After one of six daily meals—chicken, rice, eggs, beans, beef broth and a protein shake—he’ll play full-court basketball for a couple of hours. Pacquiao calls himself a point guard but plays more like Ray Allen than Rajon Rondo—if Allen owned the team and shot like there was always 00:01 on the clock. His proudest moment was winning a game with a buzzer-beating three-pointer. Nobody had the heart to tell him that the other team let him shoot. An unwritten rule of Philippine hoops prohibits guarding the National Fist.
Or disturbing his sleep. The night-owl champ likes to nap between workouts, sometimes for two or three hours. He slips into bed in an apartment upstairs from the gym, a bodyguard shuts the door and everyone tiptoes around until Pacman wakes. Roach waits as patiently as the rest of them, sitting in a folding chair at the corner of the ring. The trainer avoids most of the pomp and voodoo surrounding his fighter. He’s been around enough champions to know how polluted the air around them can get as the money, the fawning flunkies and the tangy, willing women lead them down the garden path to hell. Roach watched Tyson’s posse grow into a small army of groupies and goons. “It got to where I wouldn’t even go in Mike’s house. The guys around him…” he says, shaking his head. “No thanks.” Tyson has mellowed since then—he hugs and kisses the homing pigeons he raises. (“They don’t have a mating season,” Tyson told Roach. “They’re like humans; they fuck all the time.”) Some say the new, nicer Iron Mike is chemically enhanced. “They finally got Mike’s meds right,” an insider says. But Roach thinks Tyson’s shrinking entourage was a factor, too. It’s hard to be human when everyone around you treats you like a god.
Roach checks his watch. Shakes his head. Watching a bodyguard approach the champ’s door, he whispers, “Shhh!” He knows he’s a supporting actor in a farce, one of a hundred-plus people waiting for a grown man to wake up from his nap.
So why not go wake him up?
Roach laughs. “You go wake him up,” he says. Roach is a four-time trainer of the year with 25 world champions to his credit, but Pacquiao is his meal ticket. They began as mentor and student, “but it’s more like equals now. Pacquiao’s smart, dedicated. He’s made himself so much better—a more complete fighter.” He knows it sounds corny, but watching his fighter grow into a world champion and potential world leader has been “kinda inspiring.” Sure, Pacquiao enjoyed his wealth, fame and comfort, but at least he brought another purpose to the ring.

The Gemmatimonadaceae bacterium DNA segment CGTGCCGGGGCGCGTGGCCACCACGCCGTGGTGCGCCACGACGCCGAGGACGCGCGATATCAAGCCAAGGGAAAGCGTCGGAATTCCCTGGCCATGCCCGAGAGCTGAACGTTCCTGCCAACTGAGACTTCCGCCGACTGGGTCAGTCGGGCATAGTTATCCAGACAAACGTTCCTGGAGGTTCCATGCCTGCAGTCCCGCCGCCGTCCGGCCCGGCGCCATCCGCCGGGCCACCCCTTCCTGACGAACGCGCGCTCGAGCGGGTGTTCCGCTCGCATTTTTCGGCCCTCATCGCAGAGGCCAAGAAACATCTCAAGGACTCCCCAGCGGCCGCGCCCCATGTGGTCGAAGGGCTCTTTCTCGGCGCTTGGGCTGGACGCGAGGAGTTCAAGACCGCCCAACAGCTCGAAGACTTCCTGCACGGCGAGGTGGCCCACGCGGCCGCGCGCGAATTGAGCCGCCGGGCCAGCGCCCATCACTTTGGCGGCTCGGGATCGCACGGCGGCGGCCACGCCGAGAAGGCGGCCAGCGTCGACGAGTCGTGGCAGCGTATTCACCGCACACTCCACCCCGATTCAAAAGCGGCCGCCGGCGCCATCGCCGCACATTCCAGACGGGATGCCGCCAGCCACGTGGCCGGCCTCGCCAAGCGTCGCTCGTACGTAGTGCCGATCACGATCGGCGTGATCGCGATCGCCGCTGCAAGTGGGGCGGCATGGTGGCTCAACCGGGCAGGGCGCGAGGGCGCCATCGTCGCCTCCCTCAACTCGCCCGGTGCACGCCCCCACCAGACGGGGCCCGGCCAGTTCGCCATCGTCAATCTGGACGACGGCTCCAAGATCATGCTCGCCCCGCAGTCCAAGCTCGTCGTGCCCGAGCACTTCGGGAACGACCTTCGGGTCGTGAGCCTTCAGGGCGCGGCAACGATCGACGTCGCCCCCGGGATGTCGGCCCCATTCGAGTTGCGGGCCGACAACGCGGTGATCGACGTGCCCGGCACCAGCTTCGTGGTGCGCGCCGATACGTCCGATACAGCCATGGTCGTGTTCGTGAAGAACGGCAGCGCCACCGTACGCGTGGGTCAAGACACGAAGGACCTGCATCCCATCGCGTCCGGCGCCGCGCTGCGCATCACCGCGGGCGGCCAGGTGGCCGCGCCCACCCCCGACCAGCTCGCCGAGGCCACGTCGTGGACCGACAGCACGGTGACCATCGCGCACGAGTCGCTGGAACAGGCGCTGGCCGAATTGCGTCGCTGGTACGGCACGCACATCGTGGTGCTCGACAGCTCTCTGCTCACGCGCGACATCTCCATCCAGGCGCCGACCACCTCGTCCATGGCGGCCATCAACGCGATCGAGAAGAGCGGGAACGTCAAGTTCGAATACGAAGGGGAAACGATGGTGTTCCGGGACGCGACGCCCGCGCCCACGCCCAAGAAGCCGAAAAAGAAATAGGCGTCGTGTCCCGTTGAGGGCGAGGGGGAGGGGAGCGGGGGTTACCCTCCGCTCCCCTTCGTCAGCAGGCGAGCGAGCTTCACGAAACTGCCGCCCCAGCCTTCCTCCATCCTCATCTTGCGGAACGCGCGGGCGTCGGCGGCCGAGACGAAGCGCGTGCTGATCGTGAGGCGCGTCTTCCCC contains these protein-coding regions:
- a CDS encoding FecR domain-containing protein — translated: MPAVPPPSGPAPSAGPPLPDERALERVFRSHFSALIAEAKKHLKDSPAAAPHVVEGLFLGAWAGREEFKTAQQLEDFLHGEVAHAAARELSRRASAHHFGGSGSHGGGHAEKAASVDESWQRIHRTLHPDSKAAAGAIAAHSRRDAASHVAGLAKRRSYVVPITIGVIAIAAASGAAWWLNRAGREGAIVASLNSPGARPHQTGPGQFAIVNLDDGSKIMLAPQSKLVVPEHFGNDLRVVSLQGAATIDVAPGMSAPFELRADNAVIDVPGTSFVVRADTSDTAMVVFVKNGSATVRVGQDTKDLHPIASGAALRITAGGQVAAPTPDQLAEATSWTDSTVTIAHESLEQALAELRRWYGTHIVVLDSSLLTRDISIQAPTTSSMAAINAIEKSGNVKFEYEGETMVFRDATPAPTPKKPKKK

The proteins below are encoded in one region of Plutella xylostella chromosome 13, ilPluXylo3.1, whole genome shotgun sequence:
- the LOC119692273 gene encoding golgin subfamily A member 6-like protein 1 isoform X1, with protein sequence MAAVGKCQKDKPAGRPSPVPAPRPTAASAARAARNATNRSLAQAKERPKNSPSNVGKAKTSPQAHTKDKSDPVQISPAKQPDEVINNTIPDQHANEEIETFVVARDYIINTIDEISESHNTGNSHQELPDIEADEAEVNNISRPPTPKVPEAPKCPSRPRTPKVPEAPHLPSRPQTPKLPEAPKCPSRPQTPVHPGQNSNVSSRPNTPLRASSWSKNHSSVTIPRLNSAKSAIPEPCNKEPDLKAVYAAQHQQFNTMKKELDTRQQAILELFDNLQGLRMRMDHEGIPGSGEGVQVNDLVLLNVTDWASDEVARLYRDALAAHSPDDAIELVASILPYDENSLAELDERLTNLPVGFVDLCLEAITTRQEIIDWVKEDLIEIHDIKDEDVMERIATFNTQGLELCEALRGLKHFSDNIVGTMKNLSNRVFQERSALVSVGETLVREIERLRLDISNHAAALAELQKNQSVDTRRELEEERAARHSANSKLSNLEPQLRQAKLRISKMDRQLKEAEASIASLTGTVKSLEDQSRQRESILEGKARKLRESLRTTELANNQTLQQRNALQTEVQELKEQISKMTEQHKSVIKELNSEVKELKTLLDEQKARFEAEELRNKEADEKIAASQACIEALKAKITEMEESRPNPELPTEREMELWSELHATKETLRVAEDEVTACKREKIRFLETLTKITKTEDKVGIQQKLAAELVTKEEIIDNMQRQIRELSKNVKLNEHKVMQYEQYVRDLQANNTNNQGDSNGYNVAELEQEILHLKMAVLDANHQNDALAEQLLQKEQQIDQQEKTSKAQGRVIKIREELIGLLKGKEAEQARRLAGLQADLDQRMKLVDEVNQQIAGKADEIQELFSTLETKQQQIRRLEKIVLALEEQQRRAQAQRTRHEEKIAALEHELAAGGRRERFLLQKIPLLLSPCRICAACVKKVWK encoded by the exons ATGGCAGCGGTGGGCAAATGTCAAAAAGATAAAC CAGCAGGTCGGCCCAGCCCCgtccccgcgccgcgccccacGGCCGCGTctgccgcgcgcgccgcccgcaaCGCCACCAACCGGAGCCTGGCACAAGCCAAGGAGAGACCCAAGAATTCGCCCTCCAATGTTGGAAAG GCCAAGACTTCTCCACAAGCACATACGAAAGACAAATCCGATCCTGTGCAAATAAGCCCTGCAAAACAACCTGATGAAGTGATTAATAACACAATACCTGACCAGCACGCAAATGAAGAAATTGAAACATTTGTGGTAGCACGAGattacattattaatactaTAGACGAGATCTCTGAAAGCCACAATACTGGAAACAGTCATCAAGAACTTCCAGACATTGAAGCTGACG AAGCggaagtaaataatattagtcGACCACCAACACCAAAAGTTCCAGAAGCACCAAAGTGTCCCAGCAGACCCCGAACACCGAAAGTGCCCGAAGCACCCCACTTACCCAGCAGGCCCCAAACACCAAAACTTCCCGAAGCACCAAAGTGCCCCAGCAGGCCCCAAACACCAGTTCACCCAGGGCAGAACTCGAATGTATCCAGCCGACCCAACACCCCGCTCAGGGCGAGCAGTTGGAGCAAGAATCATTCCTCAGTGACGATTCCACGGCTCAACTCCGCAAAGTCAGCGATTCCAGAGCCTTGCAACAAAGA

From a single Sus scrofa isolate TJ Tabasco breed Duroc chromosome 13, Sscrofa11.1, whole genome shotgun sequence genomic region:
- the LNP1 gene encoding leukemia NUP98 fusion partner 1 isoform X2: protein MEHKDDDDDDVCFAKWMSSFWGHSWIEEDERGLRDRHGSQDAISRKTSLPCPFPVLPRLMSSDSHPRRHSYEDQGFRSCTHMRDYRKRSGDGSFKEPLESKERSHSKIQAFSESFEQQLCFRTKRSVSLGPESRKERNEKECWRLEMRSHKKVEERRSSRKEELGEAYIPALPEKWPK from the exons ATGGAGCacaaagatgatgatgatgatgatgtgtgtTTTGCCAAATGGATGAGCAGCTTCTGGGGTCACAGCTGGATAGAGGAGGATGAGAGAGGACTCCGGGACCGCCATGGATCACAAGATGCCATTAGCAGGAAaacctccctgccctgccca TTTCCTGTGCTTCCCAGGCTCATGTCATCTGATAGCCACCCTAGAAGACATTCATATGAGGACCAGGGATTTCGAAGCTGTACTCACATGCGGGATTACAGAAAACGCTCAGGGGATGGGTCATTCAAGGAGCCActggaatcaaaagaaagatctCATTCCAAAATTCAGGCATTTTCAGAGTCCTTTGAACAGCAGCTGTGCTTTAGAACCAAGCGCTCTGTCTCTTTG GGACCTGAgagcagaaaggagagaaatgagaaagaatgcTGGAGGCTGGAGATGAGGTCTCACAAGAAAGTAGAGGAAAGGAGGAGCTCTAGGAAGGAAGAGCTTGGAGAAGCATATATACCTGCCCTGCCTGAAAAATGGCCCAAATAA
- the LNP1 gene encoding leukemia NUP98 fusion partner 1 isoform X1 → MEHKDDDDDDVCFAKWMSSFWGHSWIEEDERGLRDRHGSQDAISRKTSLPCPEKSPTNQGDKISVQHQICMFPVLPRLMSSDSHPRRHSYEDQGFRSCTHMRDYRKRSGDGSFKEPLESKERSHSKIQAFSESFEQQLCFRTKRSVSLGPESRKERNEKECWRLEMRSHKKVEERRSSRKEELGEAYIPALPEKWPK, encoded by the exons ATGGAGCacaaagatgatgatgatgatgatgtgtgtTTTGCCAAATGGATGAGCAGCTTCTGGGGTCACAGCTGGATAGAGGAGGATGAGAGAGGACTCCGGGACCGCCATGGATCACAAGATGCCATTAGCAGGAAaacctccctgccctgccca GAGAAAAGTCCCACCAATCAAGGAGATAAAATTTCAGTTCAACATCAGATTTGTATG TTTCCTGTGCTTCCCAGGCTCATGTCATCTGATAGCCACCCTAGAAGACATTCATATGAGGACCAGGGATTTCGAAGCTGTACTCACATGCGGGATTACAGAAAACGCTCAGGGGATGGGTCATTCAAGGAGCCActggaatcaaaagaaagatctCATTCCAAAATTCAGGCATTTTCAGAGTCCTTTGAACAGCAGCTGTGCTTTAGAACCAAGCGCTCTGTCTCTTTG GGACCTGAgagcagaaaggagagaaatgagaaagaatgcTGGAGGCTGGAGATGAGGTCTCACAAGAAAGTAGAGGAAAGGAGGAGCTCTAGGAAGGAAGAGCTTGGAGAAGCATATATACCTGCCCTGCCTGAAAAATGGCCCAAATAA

“Aside from the bullshit around him, he’s centered,” Roach says. “The idea that he represents his people, that he’s on a mission…it’s not bullshit. That’s really him.”
At last Pacquiao pads out of his nap room. He shakes my hand and sits perfectly still for another of our talks, listening closely, answering questions in his usual sincere, boring fashion. Then he thanks me for my time. I’m thinking, champ makes modern sports history—thanks sportswriter.
About 3,500 calories later, his day ends. Manny and Jinkee head to bed a little after two a.m. To sleep. No sex—he and Roach have agreed there will be no sex for the next couple of weeks. Believing the old adage that sex saps strength, Pacquiao follows a strict no-Jinkee policy during training. “We’ve talked to doctors about it,” Roach says. “Sex lowers your testosterone, so you’re not as mean.” Most boxers abstain for a week or more before a bout. “I ask my guys for 10 days,” Roach says. Of course Pacquiao beats the others even when it comes to abstinence. He stays chaste for 21 days before a bout, husbanding his energies for postfight festivities. And with that policy, Roach says, “when a fighter wins, the couple is usually very happy that night.”